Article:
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This story was updated on 7/5/2019 at 11:15 a.m.
A federal bankruptcy court in West Virginia has granted a request by West-Virginia based coal company Blackjewel LLC to borrow $5 million to stay afloat, on the condition the company’s president and CEO, Jeff Hoops, resigns.
The payment, which will be provided by Riverstone Credit Partners – Direct LP, could be used in part to pay employee salaries and benefits, according to an order signed Wednesday afternoon.
In exchange, neither Hoops, a longtime coal executive and Milton, West Virginia, resident, nor his family are authorized to conduct business on behalf of the company.
Blackjewel sought approval for the $5 million emergency loan after District Judge Frank Volk on Tuesday rejected a $20 million financing agreement proposed by the company.
The company said the approved $5 million credit line will allow management to conduct maintenance activities at abandoned mines, provide onsite security and ensure mining equipment isn’t damaged as Blackjewel seeks additional financing.
A weekly budget document shared with the court showed the company needs almost $2.7 million to pay employees and vendors.
Blackjewel and its affiliate Revelation Energy LLC control 24 active metallurgical coal mines and processing and prep facilities in Virginia, Kentucky, and West Virginia that employ about 1,100 workers.
The company also controls two large coal mines in Wyoming’s Powder River Basin region. On Tuesday, hundreds of workers at the Belle Ayr and Eagle Butte mines were sent home, an unusual move during a bankruptcy proceeding.
It’s less clear if layoffs are happening across the company’s Central Appalachian mines.
Frank Taylor, manager of the Virginia Employment Commission’s Richlands office, which represents Buchanan, Russell, and Tazewell counties, said he was not aware of any layoffs.
Blackjewel operates six active mines in those counties, according to data from the Mine Safety and Health Administration.
In Harlan County, Kentucky, Dan Mosely, county judge executive, said his office was hearing from Blackjewel workers whose paychecks were bouncing. Mosely said in the past he has received official notice under the Worker Adjustment and Retraining Notification Act of 1988, more commonly known as the WARN Act, when coal mines laid off workers.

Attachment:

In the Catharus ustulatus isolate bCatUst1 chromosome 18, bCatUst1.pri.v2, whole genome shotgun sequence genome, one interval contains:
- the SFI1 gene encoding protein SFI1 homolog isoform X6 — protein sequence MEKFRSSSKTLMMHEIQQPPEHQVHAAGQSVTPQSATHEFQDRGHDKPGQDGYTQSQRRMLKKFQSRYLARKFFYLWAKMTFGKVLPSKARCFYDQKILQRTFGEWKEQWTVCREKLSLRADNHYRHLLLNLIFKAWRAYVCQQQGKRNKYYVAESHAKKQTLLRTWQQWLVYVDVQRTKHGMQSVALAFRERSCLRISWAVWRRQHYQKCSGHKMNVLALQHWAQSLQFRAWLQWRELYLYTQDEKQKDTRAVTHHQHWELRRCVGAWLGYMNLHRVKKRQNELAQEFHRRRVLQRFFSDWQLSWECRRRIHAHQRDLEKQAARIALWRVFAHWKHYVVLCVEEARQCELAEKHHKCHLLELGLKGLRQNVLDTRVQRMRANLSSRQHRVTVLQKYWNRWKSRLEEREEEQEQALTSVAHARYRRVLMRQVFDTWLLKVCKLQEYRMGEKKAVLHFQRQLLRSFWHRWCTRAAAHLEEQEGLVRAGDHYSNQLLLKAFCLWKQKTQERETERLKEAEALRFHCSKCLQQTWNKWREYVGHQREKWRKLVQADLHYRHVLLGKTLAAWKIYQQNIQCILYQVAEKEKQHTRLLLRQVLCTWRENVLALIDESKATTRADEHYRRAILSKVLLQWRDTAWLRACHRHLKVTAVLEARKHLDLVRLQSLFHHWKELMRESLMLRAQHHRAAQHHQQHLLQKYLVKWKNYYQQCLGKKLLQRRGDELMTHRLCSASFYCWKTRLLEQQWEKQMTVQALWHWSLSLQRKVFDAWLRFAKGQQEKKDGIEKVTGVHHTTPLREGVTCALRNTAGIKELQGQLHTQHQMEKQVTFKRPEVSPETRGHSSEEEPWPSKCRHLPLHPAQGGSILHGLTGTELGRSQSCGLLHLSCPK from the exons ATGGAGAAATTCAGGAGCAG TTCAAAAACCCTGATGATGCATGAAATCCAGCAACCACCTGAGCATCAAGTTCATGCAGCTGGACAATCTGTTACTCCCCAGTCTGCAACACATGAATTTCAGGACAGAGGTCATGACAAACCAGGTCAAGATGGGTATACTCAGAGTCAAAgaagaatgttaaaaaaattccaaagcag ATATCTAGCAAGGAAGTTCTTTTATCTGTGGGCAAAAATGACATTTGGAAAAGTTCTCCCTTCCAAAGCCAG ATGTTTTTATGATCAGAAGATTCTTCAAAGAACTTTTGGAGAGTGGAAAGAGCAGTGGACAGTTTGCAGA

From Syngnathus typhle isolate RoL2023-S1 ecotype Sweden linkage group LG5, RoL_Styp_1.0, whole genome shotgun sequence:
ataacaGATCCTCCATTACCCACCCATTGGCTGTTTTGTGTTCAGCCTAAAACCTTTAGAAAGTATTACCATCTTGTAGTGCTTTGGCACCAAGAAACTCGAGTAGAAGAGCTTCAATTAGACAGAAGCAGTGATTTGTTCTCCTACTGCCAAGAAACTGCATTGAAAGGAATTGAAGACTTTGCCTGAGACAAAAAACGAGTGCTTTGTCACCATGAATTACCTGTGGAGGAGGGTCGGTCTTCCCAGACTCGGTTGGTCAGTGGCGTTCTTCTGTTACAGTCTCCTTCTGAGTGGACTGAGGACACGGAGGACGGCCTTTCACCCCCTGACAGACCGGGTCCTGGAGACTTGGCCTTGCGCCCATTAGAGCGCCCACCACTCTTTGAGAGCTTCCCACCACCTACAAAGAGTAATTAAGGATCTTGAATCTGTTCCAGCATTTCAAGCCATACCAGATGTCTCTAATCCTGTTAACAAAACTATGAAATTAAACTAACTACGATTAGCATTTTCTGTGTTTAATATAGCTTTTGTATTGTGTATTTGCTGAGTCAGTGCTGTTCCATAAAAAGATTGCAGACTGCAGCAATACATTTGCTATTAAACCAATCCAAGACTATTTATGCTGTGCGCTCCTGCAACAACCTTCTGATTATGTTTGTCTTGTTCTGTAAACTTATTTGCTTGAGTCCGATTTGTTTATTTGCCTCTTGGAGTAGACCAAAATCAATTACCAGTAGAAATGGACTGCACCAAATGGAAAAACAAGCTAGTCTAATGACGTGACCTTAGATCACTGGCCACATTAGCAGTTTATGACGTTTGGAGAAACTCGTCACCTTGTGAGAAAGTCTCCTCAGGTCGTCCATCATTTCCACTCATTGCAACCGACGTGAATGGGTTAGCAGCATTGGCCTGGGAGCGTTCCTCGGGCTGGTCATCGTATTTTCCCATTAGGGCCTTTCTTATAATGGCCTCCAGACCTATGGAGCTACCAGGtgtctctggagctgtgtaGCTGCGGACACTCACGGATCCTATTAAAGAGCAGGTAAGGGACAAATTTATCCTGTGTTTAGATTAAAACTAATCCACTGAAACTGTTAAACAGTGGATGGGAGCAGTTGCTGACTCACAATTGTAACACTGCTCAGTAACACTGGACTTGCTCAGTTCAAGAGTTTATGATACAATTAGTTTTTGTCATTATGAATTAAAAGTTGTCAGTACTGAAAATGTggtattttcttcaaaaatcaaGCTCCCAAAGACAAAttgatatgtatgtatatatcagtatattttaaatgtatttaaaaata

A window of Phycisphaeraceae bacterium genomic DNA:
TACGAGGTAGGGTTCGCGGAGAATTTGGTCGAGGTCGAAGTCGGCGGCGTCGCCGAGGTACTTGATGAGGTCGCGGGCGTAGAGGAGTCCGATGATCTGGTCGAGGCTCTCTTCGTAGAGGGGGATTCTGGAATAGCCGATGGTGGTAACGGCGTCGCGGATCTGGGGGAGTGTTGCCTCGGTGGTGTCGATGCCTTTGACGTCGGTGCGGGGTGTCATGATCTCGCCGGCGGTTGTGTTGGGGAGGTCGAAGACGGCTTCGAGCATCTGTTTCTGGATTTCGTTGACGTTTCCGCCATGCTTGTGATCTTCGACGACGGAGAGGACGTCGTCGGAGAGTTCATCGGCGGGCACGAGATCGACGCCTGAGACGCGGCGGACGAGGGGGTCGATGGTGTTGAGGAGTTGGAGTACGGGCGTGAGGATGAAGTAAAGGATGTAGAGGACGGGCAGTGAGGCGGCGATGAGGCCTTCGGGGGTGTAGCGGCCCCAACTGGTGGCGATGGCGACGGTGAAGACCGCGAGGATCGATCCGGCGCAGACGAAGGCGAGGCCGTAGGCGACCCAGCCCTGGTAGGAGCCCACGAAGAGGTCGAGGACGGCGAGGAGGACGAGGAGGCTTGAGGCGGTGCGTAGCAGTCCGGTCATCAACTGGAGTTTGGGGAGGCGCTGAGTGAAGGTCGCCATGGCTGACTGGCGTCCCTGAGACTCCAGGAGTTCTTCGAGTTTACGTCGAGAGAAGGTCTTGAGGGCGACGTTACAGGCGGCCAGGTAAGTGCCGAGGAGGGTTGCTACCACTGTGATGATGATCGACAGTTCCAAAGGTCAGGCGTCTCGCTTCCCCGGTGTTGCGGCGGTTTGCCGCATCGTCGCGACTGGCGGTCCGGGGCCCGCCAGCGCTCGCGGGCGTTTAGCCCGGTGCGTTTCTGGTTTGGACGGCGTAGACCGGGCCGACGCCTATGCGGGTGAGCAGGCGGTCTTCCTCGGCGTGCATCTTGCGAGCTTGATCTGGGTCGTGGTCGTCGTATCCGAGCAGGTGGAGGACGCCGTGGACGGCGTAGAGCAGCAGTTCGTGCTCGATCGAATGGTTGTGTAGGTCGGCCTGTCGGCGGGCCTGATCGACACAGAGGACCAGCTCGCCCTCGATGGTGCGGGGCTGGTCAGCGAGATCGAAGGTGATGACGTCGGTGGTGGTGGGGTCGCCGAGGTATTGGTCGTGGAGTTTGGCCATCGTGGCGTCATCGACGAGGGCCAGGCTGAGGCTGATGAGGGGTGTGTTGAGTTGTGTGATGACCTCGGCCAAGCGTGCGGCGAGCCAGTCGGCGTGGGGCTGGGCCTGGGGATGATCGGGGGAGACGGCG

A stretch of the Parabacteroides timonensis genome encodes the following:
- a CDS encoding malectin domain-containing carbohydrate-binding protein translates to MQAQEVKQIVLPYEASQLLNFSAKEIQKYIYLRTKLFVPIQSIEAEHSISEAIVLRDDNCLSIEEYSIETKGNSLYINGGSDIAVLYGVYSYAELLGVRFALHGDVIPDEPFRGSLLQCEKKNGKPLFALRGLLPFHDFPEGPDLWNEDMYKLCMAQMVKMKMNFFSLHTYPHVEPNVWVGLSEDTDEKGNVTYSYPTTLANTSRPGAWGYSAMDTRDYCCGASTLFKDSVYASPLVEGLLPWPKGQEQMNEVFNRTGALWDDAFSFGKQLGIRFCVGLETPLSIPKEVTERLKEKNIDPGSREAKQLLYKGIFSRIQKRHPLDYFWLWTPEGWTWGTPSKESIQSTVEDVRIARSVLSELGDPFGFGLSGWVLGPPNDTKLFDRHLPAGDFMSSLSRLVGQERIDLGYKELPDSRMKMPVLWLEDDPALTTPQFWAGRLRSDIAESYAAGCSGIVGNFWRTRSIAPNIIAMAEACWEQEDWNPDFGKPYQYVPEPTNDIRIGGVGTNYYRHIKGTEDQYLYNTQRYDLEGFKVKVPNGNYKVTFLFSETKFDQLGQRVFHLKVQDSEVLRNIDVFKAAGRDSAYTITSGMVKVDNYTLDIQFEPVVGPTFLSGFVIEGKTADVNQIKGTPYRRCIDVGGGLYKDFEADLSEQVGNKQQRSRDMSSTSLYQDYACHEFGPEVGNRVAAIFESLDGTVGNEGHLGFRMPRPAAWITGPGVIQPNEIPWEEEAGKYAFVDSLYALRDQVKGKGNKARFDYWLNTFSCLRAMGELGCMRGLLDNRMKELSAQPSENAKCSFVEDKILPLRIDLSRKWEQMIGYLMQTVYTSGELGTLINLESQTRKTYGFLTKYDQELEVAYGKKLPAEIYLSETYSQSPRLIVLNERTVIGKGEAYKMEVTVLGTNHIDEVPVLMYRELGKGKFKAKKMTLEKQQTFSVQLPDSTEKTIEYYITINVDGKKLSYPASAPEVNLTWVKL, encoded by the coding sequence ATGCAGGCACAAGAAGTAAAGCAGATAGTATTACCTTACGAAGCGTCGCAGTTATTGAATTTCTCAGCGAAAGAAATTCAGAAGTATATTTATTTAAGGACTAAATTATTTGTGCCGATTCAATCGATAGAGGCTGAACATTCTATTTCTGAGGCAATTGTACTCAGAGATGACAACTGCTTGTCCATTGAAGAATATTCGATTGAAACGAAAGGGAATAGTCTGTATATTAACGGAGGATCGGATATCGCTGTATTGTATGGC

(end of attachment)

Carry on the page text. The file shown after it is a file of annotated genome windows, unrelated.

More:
In an all staff email sent Thursday, Hoops said that in the days leading up to Blackjewel filing for bankruptcy, the company struggled to secure additional financing. Hoops noted he had personally loaned the company $11 million, but was advised by financier Riverstone not to continue that practice.
He said he became aware that paychecks issued to the company’s hundreds of Wyoming employees were not clearing Friday afternoon and “immediately got United Bank on the phone to find out why.”
“I realize we have over 1,800 hurting people out there right now and no one is hurting more than me over what has occurred in the past eight days,” Hoops wrote.
Over the Fourth of July holiday, Judge Volk called a hearing with counsel to discuss the issue of employees not getting paid. In a Friday morning follow-up call with counsel, a representative said because of the holiday, they were unable to reach anyone at United Bank, but are working to get the issue resolved in Wyoming.
Travis McRoberts, an attorney with Squire Patton and Boggs, representing Blackjewel, told the judge they are working to ensure Blackjewel employees at its Appalachian mines that return to work “at our current reduced operating capacity” received any owed wages as quickly as possible.